Journal of Philosophy: A Cross-Disciplinary Inquiry 6 (14):1-15 (2011)
|Abstract||I argue that an icon in the immediate aftermath of the attacks on the World Trade Center, the “circle of candles” represents an alternative to Samuel Huntington’s “clash of civilization” thesis. But I also put forward a public policy that initially may seem to contradict this alternative: group or cultural rights, beyond, and even sometimes conflicting with, individual rights. Such rights at first blush appear to ensconce the same sort of walled-in, homogeneous and exclusionary cultural entities that Huntington’s thesis implies I begin by stating Huntington’s thesis and the opposition to it that Amartya Sen has voiced in a recent book. I then provide a way of understanding the circle of candles that reinforces but also goes beyond the multi-identity type of multiculturalism that Sen places in opposition to Huntington’s warring monocultures. This understanding of the circle of candles, I will argue, shows how group or cultural rights, properly construed, can be incorporated into the type of hybrid society–what I call a “multivoiced body”– that constitutes a compelling alternative to the exclusionist responses to 9/11. My argument is reinforced by consideration of the current Zapatistas movement and their demands for group rights|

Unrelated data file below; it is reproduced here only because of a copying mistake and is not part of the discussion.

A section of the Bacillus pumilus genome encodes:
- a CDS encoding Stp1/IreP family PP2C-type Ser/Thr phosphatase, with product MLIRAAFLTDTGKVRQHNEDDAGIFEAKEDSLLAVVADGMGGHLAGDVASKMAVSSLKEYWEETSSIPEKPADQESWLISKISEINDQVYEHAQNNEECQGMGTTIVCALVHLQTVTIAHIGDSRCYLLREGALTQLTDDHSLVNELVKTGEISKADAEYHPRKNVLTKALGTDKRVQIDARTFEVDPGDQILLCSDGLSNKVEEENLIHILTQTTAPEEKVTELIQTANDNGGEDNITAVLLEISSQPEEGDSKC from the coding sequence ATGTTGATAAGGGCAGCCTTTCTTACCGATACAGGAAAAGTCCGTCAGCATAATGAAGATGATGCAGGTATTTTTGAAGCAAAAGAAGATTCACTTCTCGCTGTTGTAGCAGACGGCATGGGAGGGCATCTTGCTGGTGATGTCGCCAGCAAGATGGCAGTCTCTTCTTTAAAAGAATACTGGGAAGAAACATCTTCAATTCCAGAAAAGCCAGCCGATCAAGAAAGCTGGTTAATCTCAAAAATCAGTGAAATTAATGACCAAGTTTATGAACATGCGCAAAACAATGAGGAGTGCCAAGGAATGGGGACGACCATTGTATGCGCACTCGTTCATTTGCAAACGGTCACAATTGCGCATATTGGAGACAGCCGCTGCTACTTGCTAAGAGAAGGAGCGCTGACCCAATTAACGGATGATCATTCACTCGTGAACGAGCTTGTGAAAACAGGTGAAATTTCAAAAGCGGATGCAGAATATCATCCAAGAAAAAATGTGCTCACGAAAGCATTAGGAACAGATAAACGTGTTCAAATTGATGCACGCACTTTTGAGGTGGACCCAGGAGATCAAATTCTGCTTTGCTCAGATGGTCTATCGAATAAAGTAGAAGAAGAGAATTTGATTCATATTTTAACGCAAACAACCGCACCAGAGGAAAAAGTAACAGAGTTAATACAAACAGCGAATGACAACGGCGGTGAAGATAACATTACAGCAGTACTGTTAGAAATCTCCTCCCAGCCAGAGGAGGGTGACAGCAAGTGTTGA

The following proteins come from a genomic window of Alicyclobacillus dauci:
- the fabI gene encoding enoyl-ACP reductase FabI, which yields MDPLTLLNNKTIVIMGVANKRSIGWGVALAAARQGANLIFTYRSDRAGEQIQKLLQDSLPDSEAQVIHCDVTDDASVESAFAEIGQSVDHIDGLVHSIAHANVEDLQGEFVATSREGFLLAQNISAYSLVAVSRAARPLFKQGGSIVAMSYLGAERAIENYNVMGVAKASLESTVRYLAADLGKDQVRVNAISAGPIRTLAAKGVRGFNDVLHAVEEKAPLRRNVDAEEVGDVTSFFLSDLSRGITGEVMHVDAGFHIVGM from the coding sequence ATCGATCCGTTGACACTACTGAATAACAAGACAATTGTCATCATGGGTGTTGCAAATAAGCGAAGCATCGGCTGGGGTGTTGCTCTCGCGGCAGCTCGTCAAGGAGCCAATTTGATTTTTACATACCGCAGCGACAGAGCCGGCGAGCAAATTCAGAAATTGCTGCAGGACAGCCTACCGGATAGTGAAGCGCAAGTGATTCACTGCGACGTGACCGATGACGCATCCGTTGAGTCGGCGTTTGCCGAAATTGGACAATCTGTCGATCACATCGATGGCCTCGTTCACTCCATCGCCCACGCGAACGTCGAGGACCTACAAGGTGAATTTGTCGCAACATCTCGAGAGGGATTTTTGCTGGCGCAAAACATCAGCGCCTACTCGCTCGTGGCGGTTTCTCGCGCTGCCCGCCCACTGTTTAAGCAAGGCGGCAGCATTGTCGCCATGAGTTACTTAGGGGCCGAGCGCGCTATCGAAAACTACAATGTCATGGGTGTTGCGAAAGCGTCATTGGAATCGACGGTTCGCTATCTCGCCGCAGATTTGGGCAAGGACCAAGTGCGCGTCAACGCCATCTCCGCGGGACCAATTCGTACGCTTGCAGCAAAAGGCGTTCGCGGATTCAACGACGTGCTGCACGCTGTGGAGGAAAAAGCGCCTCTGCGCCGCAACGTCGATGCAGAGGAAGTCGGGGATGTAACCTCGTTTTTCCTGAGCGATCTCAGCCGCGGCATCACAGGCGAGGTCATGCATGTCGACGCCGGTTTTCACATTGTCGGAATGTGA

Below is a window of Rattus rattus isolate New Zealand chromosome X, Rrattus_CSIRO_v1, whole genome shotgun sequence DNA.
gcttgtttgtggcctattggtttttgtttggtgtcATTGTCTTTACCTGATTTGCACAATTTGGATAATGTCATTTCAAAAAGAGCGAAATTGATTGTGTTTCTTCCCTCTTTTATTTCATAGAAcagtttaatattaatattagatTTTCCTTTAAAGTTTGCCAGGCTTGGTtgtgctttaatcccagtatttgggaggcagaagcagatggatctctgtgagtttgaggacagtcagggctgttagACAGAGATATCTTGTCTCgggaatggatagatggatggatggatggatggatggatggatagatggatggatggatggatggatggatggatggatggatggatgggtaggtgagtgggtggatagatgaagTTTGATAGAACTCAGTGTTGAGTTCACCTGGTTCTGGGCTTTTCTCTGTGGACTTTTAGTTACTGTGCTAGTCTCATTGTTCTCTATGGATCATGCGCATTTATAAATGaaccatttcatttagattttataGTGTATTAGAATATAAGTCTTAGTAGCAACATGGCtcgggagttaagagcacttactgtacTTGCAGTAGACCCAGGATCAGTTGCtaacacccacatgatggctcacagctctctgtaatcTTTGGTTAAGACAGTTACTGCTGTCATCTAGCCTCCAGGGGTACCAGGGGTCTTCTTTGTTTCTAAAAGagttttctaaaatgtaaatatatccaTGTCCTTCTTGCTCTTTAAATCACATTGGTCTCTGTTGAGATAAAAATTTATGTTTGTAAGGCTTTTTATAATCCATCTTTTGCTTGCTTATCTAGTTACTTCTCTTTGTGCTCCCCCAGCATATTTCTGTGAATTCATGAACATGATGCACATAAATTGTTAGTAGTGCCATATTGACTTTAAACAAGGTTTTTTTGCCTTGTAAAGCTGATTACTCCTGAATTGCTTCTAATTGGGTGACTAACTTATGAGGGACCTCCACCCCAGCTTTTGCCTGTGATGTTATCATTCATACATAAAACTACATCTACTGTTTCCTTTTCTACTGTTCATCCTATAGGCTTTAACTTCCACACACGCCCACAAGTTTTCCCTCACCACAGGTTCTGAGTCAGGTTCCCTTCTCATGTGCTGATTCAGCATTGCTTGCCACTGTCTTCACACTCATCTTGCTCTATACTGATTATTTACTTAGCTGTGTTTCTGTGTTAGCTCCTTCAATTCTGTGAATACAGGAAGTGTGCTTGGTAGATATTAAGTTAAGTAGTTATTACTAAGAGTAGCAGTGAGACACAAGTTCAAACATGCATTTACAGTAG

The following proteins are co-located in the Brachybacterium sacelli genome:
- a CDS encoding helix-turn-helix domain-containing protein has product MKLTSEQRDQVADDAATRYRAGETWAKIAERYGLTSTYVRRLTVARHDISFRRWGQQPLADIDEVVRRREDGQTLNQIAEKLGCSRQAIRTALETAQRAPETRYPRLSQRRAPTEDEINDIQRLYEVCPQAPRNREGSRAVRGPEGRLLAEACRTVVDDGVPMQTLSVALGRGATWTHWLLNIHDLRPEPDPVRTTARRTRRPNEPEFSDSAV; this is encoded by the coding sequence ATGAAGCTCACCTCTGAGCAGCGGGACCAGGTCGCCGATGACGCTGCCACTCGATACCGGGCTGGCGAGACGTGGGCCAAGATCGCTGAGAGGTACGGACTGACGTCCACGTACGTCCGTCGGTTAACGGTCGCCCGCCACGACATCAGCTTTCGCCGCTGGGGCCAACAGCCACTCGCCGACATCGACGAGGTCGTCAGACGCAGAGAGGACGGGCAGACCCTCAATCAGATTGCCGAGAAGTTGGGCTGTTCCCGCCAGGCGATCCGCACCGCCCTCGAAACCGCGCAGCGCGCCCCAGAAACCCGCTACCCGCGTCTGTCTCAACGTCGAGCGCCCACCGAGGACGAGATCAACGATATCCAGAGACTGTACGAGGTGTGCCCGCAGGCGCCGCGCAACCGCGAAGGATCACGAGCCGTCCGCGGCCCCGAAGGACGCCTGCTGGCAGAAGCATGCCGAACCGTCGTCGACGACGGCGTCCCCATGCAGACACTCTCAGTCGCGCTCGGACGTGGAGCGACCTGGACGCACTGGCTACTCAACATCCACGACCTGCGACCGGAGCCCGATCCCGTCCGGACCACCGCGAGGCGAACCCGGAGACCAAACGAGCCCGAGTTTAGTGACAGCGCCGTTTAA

|Keywords||No keywords specified (fix it)|
|Through your library||Configure|
Similar books and articles
Erol Kuyurtar (2007). Are Cultural Group Rights Against Individual Rights? The Proceedings of the Twenty-First World Congress of Philosophy 3:51-59.
Fazal Rizvi (2011). Beyond the Social Imaginary of 'Clash of Civilizations'? Educational Philosophy and Theory 43 (3):225-235.
Adina Preda (2011). Rights Enforcement, Trade-Offs, and Pluralism. Res Publica 17 (3):227-243.
Martha Nussbaum (2003). The Complexity of Groups: A Comment on Jorge Valadez. Philosophy and Social Criticism 29 (1):57-69.
Sharon Anderson-Gold (2007). Human Rights, Cultural Identity, and Democracy. Social Philosophy Today 23:57-68.
May Sim (2011). Rival Confucian Rights. International Philosophical Quarterly 51 (1):5-22.
Jason Tyndal (2013). Culture and Diversity in John Stuart Mill's Civic Nation. Utilitas 25 (1):96-120.
W. Kersting (2002). Global Human Rights, Peace and Cultural Difference: Huntington and the Political Philosophy of International Relations. Kantian Review 6 (1):5-34.
Jeff Spinner‐Halev (2001). The Universal Pretensions of Cultural Rights Arguments. Critical Review of International Social and Political Philosophy 4 (2):1-25.
Rachael Briggs (2012). The Normative Standing of Group Agents. Episteme 9 (3):283-291.
Kim Angell (2013). Do Insecure Property Rights Ground Rights of Jurisdiction? Miller on Territorial Justice. Res Publica 19 (2):183-192.
Dana Irina (2011). A Culture of Human Rights and the Right to Culture. Journal for Communication and Culture 1 (2):30-48.
Michael Freeman (2002). Past Wrongs and Liberal Justice. Ethical Theory and Moral Practice 5 (2):201-220.
Suzy Killmister (2011). Group-Differentiated Rights and the Problem of Membership. Social Theory and Practice 37 (2):227-255.
Sorry, there are not enough data points to plot this chart.
Added to index2011-12-02
Total downloads1 ( #274,982 of 549,367 )
Recent downloads (6 months)0
How can I increase my downloads?